AP-Psychology Vocab

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Abraham Maslow

Humanistic psychology; hierarchy of needs-needs at a lower level dominate an individual's motivation as long as they are unsatisfied; self-actualization, transcendence

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applied research

Scientific study that aims to solve practical problems as opposed to basic research

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Aristotle

Greek philosopher. A pupil of Plato, He developed theories of sensaton, perception, memory, ethics, etc. His approach defined science until the onset of empiricism.

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B. F. Skinner

Behaviorism; pioneer in operant conditioning; behavior is based on an organism's reinforcement history; worked with pigeons

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basic research

Pure science that aims to increase the scientific knowledge base as opposed to applied research

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behavioral approach

Psychology approach that studies observable behavior and its explanation by principles of learning and reinforcement

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biological approach

Psychology approach that studies the links between biological (including neuroscience and behavior genetics) and psychological processes

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biopsychosocial approach

Integrated modern approach that incorporates biological, psychological, and social-cultural levels of analysis

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Carl Rogers

1902-1987; Approach: humanistic; Contributions: founded person-centered therapy, theory that emphasizes the unique quality of humans especially their freedom and potential for personal growth, unconditional positive regard, fully functioning person

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Charles Darwin

English natural scientist who formulated a theory of evolution by natural selection (1809-1882) Evolutionary approach

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clinical psychology

Branch of psychology that studies, assesses, and treats people with psychological disorders

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cognitive approach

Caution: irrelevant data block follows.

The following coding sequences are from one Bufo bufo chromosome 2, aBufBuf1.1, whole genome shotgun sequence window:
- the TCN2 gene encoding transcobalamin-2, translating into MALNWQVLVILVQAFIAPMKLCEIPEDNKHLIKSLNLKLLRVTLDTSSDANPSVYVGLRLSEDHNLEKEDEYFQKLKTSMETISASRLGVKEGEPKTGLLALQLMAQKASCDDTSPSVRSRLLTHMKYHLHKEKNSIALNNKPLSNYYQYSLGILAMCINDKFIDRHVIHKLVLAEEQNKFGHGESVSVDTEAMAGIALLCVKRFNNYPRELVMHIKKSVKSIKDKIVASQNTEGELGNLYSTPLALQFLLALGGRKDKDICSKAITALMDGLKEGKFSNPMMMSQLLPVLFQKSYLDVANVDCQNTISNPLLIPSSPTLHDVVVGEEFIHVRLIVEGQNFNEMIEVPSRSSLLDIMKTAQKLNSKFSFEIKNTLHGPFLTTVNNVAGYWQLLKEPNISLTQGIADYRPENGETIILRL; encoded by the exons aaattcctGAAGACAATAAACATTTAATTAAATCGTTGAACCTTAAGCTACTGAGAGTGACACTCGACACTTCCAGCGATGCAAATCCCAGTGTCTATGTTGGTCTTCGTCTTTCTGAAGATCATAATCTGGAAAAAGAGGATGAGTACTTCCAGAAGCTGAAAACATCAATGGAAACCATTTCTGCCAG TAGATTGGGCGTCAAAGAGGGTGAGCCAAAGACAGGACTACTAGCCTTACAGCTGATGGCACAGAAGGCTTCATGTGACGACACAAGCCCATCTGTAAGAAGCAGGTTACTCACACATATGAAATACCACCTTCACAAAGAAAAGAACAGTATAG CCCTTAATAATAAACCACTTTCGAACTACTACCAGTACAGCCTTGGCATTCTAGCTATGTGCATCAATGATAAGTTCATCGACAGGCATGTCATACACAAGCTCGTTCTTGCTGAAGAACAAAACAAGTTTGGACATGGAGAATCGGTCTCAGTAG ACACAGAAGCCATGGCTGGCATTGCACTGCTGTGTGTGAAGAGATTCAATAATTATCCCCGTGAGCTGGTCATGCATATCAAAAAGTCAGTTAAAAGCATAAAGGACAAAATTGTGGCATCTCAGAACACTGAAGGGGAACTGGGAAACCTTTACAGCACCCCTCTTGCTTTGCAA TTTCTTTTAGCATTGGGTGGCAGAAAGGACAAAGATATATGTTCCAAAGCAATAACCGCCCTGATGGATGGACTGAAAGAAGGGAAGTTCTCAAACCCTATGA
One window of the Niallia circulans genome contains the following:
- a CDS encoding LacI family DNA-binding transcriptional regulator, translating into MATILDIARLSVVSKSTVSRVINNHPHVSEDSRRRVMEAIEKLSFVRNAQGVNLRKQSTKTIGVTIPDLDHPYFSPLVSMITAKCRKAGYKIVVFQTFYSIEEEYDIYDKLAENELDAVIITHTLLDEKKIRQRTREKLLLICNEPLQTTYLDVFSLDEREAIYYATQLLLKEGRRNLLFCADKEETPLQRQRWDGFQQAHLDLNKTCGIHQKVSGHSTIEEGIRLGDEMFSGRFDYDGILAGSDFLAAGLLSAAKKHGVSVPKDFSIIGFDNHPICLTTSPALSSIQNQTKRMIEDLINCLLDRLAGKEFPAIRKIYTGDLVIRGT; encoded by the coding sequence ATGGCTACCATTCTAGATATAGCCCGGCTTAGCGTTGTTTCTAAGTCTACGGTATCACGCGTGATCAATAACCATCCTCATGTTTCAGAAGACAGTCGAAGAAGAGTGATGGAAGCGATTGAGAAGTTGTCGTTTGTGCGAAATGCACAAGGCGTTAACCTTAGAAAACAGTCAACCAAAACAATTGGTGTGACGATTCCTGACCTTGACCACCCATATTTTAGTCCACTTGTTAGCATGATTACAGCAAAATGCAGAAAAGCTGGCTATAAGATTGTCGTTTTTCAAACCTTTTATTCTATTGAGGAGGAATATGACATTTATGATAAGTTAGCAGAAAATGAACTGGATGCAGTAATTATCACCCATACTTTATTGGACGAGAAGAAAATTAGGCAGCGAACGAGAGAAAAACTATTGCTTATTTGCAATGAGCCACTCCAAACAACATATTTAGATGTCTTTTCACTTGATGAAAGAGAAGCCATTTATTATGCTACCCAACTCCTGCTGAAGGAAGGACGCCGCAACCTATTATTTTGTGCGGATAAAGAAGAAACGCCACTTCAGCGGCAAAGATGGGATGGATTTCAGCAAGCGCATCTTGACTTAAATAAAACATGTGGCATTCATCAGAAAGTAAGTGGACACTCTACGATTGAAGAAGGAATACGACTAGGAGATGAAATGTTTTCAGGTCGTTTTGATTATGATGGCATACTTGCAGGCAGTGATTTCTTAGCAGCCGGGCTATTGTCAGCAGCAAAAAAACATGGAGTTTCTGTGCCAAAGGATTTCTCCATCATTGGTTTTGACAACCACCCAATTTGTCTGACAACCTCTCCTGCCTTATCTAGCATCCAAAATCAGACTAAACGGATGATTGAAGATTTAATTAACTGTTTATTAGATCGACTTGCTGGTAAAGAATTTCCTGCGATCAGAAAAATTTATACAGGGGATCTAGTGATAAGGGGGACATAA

Psychology approach that studies the mental activities associated with thinking, knowing, remembering, and communicatin

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cognitive neuroscience

Interdisciplinary study of brain activity linked with cognition (including perception, thinking, memory, and language)

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counseling psychology

Branch of psychology that assists people with problems in living (often related to school, work, or marriage) and in achieving greater well-being

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developmental psychology

Branch of psychology that studies physical, cognitive, and social change throughout the life span

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educational psychology

Branch of psychology that studies how psychological processes affect and can enhance teaching and learning

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Edward Titchener

Introduced experimental psychology to the United States

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empiricism

Knowledge originates in experience and science should, therefore, rely on observation and experimentation

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evolutionary approach

Psychology approach that studies the roots of behavior and mental processes using the principles of natural selection

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experimental psychology

Study of behavior and thinking using the experimental method

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functionalism

School of psychology that focused on how our mental and behavioral processes function. How they enable us to adapt, survive and flourish. Associated with William James

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G. Stanley Hall

American psychologist who established the first psychology research laboratory in the United States and founded the American Psychological Association

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Gestalt Psychology

Psychological approach that emphasizes that we often perceive the whole rather than the sum of the parts

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human factors psychology

Branch of psychology that studies how people and machines interact and the design of safe and easily used machines and environments

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industrial-organizational (I/O) psychology

Branch of psychology that applies psychological concepts and methods to optimizing human behavior in workplaces

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Introspection

Method of self-observation in which participants report their thoughts and feelings

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Ivan Pavlov

Russian physiologist who observed conditioned salivary responses in dogs (1849-1936) (Behavioral approach)

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John B. Watson